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20 Questions

My NOLA: 20 Questions with John Besh

Chef John Besh shares his favorite things to see, do, drink, and — of course — eat in New Orleans.

“Our food and our culture is much bigger than a celebrity chef,” says chef John Besh. The irony isn’t lost on him — he of 12 restaurants, a James Beard award, countless television engagements, a philanthropic foundation, and four cookbooks — but he continues: “I’ve always said that our food is the only indigenous urban cuisine left in America, and it’s that way for a reason. Our gumbo, it has all the indelible ingredients from all the various cultures that came before us to create what we know as Creole culture. And you don’t deconstruct that,” he says. “You honor that.”

Chef John Besh. (Photo: Maura McEvoy courtesy of Andrews McMeel Publishing)

Still, there’s room for creativity, which is what his latest cookbook, Besh Big Easy: 101 Home Cooked New Orleans Recipes is all about. More than explicit, step-by-step recipes, Besh provides readers with the ethos behind each dish, presenting accessible recipes that, at their core, provide a taste of New Orleans.

“It’s, like, the anti-cheffy book,” he says, also noting the fact it’s published in paperback (bend it back, dog-ear the pages, do what you will). “Once you cook and you get it, that allows for a world of improv,” he says. “If you don’t have that special catfish but you have another fish? Fine. Anything works here.”

As a chef and, before that, a United States marine, Besh traveled far from his childhood home on Bayou Liberty in Slidell – to France, Germany, and other parts of the world. Even as his career gained momentum and his palate developed, he craved the same things: catfish courtbouillon, jambalaya, a po-boy dressed with extra mayo. “For years, I got to be known as the fancy chef, but deep inside of me, it’s the soul of these dishes that tug at my heart the most.”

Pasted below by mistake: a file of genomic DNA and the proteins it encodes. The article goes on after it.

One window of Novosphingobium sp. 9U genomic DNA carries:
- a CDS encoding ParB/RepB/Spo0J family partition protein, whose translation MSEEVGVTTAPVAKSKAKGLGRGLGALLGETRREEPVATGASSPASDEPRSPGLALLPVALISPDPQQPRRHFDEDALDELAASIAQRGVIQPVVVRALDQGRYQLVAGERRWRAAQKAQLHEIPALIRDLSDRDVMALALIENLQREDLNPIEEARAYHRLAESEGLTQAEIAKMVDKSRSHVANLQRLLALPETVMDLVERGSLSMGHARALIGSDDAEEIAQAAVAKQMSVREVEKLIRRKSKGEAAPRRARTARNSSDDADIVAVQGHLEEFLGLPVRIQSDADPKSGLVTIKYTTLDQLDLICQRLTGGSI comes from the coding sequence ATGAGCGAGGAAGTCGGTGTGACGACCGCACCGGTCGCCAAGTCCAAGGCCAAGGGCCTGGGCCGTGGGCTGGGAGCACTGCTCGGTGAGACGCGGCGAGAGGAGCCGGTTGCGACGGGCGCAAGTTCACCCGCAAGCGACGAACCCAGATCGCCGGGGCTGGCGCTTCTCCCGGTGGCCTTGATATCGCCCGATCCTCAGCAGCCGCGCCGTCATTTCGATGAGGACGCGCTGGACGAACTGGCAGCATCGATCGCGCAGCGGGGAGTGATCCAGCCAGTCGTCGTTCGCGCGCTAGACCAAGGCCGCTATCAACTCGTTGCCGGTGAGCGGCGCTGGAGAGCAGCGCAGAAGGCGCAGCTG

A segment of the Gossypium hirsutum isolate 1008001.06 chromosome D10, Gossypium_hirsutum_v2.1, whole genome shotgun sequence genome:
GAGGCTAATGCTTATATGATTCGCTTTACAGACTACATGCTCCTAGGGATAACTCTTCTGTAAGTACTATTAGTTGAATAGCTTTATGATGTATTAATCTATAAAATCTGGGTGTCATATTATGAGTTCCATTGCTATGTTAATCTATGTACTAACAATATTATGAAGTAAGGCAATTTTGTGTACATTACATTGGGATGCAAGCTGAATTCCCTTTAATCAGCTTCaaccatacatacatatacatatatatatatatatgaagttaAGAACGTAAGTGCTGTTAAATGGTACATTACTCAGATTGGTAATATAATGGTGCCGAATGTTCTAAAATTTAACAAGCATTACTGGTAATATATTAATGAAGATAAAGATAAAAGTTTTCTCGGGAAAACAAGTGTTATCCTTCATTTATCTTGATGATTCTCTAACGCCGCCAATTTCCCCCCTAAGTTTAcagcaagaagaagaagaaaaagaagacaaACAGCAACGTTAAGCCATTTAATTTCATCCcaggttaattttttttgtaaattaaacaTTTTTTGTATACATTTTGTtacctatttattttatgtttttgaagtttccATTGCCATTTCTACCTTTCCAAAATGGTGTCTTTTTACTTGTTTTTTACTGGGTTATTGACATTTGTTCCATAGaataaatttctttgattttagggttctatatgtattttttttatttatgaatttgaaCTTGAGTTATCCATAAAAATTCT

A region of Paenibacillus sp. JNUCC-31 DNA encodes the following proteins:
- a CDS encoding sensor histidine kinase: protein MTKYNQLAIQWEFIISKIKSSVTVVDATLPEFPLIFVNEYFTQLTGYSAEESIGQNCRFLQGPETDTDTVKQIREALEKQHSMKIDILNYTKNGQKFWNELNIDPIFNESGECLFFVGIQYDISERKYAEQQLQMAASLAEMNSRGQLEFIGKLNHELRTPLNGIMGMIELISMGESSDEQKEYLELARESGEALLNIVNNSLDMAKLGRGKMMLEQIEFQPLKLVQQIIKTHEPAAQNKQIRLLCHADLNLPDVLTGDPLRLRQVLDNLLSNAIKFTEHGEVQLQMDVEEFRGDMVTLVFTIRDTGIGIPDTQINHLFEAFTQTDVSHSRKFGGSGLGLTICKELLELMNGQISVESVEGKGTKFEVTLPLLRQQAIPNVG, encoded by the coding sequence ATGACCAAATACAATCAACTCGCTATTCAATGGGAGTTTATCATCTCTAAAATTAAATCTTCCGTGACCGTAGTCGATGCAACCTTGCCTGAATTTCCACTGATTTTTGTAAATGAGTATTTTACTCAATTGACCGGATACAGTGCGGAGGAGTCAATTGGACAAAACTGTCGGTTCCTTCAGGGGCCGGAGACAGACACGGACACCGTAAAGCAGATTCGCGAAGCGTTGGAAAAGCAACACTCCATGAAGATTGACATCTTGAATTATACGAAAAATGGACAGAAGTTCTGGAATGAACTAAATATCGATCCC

He came back to New Orleans, opening his flagship restaurant, August, in the Central Business District in 2001. The neighborhood has seen an influx of activity recently, perhaps in part owed to Besh choosing it as the locale for so many of his restaurants, including Luke, Domenica, Willa Jean, and Johnny Sanchez. It’s also his favorite part of the city — though not for the reason you might think.

“It’s coming from the eyes of a boy who still lives in Bayou Liberty,” he says. “Downtown is where the big buildings were, and the Whitney Bank; we got dressed up to go there. I had always hoped that people would start moving downtown again, that we’d start living up instead of living out.”

Catfish courtbouillon. (Photo: Maura McEvoy courtesy of Andrews McMeel Publishing)

Whether he’s downtown or back on the bayou, his focus on home extends to his wife and children, for whom he cooks for as often as he can (check out his Instagram for homemade breakfast envy). I ask if his boys appreciate the effort, or simply consider it a precondition of their dad’s career.

“They won’t get it until they leave home, and I know this because I just went to visit my son who’s at Notre Dame. He’s asking for gumbo, bisque, jambalaya, so we packed up a bunch of food, and I froze it, and we took it to him, and he just couldn’t be happier,” he says. “I think the younger ones take it for granted, but once they’re on their own, the seed will have already been planted. They’ll know and love and appreciate this great culture.”

We finish up with perhaps the toughest question: can he choose a favorite from his book’s 101 recipes? After consideration, yes, settling on his “momma’s seafood gumbo.”

“She hates it when I call her momma. ‘I’m not your momma, I am your mother,’” he says, laughing. “But it never grows old to me. I love that gumbo, and I cook it as often as I can.”

20 Questions with John Besh